Deep-fried crumbed Beef & Pork Patty (Menchi Katsu) is a perfect food for a bento box. When you make Menchi Katsu for dinner, make some extra and freeze them for bento to use them later. My Beef & Pork Patty Bento is packed with vegetables that are prepared in different ways.
The standard size of Menchi Katsu (Ground Meat Cutlet) is similar to a Hamburg steak. That’s a bit too large to go into a bento box, unless of course your bento box is pretty big.
My bento box today is a modest size (11cm x 20cm / 4⅜” x 8″), purchased from the Daiso discount shop. If you make a couple of smaller Menchi Katsu, they can fit nicely in a bento box, allowing room for other side dishes.
What’s in Beef & Pork Patty Bento
Here are the ingredients of Beef & Pork Patty Bento box.
- Cooked rice – this can be made ahead. Please refer to How to Cook Rice the Japanese Way. Pack the cooked rice in a bento box while the rice is still hot or warm as it is easier to shape it, and let it cool down before adding other ingredients.
- Menchi Katsu (Ground Meat Cutlet) – this can be made ahead and you can even freeze it. It is easier to freeze after deep-frying. The size of Menchi Katsu needs to be smaller than the ones in the Menchi Katsu recipe – about 2/3 of the full size. For this bento, I made them into about 4cm x 6cm / 1½” x 2⅜” sized oval shapes. If the bento box is smaller, like a kids bento box, you may want to make the patties even smaller.
- Snow Pea Leaves Warm Salad (Nibitashi) – Nibitashi can be made ahead up to 2-3 days. When you make Nibitashi for dinner, put aside a small amount for the bento. Instead of snow pea leaves, you can use spinach.
- Simple Pickled Celery – The flavour of the sauce for the Menchi Katsu and Nibitashi is on the sweet side. Adding a small amount of pickles balances the palate. It is also a make ahead dish. You could have sunomono (dishes with vinegar dressing) such as Cucumber and Seaweed Sunomono instead, if you have time to make it on the day.
- Shredded lettuce – shredded lettuce or cabbage is a ‘must’ when you have Menchi Katsu or other crumbed deep-fried dishes such as Korokke and Tonkatsu. Since there are different vegetables in the bento, I think that a plain shredded lettuce or cabbage leaf will do the job.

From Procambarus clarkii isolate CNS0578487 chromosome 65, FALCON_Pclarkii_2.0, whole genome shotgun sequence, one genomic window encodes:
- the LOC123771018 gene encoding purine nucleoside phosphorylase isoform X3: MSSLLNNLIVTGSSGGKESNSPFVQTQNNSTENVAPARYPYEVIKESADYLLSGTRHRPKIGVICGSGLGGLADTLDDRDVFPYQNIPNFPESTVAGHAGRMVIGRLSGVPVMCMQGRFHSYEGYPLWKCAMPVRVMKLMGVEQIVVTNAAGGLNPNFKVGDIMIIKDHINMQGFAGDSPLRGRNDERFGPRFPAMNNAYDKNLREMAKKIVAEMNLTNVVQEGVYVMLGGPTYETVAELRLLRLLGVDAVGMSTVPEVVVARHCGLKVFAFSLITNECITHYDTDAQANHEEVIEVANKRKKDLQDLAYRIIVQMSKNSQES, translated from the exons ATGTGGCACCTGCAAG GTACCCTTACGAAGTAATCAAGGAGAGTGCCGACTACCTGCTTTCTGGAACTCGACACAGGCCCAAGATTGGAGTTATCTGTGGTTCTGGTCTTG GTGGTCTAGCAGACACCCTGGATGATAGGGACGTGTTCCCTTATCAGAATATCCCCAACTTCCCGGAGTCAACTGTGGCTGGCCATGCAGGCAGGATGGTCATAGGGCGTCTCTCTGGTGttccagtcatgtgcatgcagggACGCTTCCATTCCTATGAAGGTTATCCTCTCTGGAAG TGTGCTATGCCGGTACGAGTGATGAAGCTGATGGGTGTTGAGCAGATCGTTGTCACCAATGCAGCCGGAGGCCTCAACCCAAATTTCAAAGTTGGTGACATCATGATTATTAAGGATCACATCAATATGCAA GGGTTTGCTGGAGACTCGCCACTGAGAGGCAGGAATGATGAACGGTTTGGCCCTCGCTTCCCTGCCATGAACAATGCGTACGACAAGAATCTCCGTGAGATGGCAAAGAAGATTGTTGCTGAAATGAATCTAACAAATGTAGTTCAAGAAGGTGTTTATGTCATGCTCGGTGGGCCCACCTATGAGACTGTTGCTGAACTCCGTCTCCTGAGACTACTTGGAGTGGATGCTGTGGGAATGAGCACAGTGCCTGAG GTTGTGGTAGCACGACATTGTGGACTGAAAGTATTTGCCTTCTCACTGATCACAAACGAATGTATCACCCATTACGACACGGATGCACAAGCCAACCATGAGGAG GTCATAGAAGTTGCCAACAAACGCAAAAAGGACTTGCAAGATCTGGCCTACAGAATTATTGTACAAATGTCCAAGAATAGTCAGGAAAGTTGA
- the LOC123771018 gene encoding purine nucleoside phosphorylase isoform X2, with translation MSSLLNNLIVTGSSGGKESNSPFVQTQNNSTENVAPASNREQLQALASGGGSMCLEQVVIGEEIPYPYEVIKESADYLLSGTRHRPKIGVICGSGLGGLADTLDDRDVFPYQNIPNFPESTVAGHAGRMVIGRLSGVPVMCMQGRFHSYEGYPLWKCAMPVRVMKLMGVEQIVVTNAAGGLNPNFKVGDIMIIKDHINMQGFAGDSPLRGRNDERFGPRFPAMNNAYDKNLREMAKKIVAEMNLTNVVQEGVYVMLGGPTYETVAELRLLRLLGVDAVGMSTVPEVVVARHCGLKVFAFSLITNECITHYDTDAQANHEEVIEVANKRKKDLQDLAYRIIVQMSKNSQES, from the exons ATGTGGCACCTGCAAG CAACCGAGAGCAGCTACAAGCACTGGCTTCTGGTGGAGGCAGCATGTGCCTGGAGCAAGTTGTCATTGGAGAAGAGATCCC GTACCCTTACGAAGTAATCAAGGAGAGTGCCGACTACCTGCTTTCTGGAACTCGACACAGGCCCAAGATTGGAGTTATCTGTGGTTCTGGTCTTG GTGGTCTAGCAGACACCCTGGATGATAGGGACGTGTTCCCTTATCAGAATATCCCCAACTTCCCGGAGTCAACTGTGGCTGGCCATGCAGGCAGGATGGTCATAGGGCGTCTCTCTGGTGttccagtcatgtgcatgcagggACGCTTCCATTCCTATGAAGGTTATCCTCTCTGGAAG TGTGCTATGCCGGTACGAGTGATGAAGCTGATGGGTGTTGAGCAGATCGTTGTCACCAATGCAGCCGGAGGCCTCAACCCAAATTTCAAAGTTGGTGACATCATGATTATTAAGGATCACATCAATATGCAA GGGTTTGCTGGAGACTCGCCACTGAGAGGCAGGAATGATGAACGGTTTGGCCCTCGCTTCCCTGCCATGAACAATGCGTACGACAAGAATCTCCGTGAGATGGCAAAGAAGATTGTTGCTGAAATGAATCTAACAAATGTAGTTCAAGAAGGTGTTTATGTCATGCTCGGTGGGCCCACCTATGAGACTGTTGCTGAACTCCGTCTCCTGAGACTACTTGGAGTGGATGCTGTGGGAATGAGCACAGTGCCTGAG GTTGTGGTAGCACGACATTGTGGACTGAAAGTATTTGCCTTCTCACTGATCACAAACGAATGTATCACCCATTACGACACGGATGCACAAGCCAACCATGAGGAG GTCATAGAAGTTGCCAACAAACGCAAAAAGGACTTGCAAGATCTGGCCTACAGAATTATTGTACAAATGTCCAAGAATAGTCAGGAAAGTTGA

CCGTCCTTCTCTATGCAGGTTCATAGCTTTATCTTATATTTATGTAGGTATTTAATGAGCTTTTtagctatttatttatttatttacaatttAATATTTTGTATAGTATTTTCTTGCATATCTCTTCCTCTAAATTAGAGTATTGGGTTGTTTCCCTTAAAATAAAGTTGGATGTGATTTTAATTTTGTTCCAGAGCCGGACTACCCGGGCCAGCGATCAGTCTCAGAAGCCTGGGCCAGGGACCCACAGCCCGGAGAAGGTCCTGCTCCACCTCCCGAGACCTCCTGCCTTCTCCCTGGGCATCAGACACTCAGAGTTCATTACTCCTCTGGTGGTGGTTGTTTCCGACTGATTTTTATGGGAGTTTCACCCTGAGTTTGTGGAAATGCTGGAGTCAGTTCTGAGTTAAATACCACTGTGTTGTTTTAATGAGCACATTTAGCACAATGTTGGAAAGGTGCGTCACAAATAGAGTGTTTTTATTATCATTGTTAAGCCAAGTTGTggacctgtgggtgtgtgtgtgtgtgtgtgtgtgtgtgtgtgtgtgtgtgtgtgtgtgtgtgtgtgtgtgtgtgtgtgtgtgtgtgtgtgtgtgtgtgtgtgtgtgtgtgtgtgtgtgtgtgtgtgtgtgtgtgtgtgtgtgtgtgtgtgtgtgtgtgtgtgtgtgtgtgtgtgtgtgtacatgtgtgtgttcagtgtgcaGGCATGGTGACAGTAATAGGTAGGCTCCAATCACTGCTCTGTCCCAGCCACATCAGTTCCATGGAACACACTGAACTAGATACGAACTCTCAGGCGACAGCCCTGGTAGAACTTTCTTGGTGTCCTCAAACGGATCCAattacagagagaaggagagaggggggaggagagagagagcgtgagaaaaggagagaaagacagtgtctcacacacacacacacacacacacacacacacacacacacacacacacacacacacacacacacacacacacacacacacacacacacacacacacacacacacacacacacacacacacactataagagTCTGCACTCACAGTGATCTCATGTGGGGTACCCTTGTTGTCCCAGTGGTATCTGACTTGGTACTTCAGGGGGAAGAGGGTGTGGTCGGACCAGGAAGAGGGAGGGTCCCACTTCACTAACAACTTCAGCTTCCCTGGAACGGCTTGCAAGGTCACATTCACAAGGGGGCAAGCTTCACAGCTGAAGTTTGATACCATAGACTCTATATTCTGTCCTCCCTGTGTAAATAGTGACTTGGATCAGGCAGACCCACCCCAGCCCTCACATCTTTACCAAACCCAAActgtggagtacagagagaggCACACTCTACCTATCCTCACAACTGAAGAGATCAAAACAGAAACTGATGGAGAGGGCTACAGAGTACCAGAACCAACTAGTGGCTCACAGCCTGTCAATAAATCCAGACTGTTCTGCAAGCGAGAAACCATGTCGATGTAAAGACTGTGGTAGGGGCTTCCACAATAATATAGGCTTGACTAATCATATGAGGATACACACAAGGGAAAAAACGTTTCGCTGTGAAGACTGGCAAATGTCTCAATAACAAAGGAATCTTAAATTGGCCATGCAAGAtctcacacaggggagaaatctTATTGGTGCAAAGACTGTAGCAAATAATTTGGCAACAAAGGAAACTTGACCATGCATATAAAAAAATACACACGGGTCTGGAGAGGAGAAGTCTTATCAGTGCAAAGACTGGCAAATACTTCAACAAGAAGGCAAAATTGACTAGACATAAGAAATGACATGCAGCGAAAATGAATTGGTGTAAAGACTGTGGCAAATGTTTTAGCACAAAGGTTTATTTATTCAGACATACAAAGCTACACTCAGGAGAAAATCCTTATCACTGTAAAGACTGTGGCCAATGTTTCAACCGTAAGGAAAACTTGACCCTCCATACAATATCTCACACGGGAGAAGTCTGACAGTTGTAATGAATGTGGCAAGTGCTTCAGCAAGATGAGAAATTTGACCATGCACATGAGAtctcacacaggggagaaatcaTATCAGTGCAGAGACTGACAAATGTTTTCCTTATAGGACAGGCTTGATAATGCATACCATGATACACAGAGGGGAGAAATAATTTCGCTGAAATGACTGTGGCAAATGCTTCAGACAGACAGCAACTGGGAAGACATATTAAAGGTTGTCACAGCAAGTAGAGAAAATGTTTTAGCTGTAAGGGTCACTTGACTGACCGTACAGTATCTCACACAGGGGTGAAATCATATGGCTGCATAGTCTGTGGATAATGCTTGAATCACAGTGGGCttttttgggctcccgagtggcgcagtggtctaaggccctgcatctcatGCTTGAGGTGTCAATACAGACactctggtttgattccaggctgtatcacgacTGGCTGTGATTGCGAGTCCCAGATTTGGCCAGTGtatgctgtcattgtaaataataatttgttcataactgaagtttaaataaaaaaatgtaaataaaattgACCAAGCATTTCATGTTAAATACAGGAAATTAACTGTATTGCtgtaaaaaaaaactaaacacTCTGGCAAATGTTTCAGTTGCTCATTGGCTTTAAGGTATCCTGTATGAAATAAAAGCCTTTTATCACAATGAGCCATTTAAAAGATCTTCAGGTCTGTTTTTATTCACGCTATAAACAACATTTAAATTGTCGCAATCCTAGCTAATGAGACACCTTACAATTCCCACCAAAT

- Baby tomatoes– I needed red in my bento. Boiled carrot pieces or a couple of strawberries can work, too.
- Sauce – the sauce is to be poured over the Menchi Katsu. It is much better to put the sauce in a small container and pour it over just before eating, rather than putting the sauce over the Menchi Katsu when packing a bento.
How to Pack an attractive Bento
Japanese people are said to eat with their eyes. Part of the enjoyment of eating is admiring the beauty of the food and arrangements. The better the food looks, the more delicious we feel the food will be.
This concept also applies to bento making. People make every effort to make their bento box look gorgeous and well balanced.
It is not difficult to pack a bento box that looks pretty and delicious. There are three major areas that you can focus on – (a) effective use of dividers to separate foods, (b) colour combinations and (c) packing techniques. I listed key points in each area in the following sections.
- Dividers prevent different foods from mixing while carrying the bento box.
- Unless each food is solid with no sauce or juice, you need to separate each food.
- Use a divider to separate food with no sauce or juice.
- Use okazu cups (see my post Yakitori Bento for details) or small cupcake liners to place saucy foods.
- To separate dry ingredients, you can also use a lettuce leaf as a divider.
- Try to add a bright colour, even just one green leaf will make a big difference.
- If most dishes are brownish, add a couple of mini tomatoes or carrots to brighten up the bento.
- Boiled eggs or Dashimaki Tamago are a good side dish to add a bright colour and they can be made ahead.
- Place the foods that are opposite each other in the colour wheel next to each other to give a vibrant look, e.g. green and red.
- Sprinkle sesame seeds or furikake (dry Japanese seasoning for rice – see samples in How to Cook Rice the Japanese Way) over the plain rice to give an accent.
- Cool down the food before packing to avoid water droplets on the lid of the bento box.
- Pack the foods from the larger quantity to a smaller quantity, e.g. rice first, then main dish followed by side dishes.